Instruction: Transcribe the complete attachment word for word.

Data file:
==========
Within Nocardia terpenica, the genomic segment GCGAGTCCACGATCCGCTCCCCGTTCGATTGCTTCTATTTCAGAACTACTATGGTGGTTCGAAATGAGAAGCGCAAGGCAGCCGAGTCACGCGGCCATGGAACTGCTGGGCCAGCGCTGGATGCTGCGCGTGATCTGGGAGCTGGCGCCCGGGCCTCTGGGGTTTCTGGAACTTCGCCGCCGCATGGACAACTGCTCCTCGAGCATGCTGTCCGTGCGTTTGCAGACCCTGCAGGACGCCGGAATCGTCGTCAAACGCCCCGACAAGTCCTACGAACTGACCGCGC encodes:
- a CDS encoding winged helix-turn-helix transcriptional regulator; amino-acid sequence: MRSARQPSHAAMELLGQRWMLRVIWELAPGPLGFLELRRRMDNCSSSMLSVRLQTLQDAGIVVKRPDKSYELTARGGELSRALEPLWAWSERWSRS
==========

Within Nocardia terpenica, the genomic segment GCGAGTCCACGATCCGCTCCCCGTTCGATTGCTTCTATTTCAGAACTACTATGGTGGTTCGAAATGAGAAGCGCAAGGCAGCCGAGTCACGCGGCCATGGAACTGCTGGGCCAGCGCTGGATGCTGCGCGTGATCTGGGAGCTGGCGCCCGGGCCTCTGGGGTTTCTGGAACTTCGCCGCCGCATGGACAACTGCTCCTCGAGCATGCTGTCCGTGCGTTTGCAGACCCTGCAGGACGCCGGAATCGTCGTCAAACGCCCCGACAAGTCCTACGAACTGACCGCGC encodes:
- a CDS encoding winged helix-turn-helix transcriptional regulator; amino-acid sequence: MRSARQPSHAAMELLGQRWMLRVIWELAPGPLGFLELRRRMDNCSSSMLSVRLQTLQDAGIVVKRPDKSYELTARGGELSRALEPLWAWSERWSRS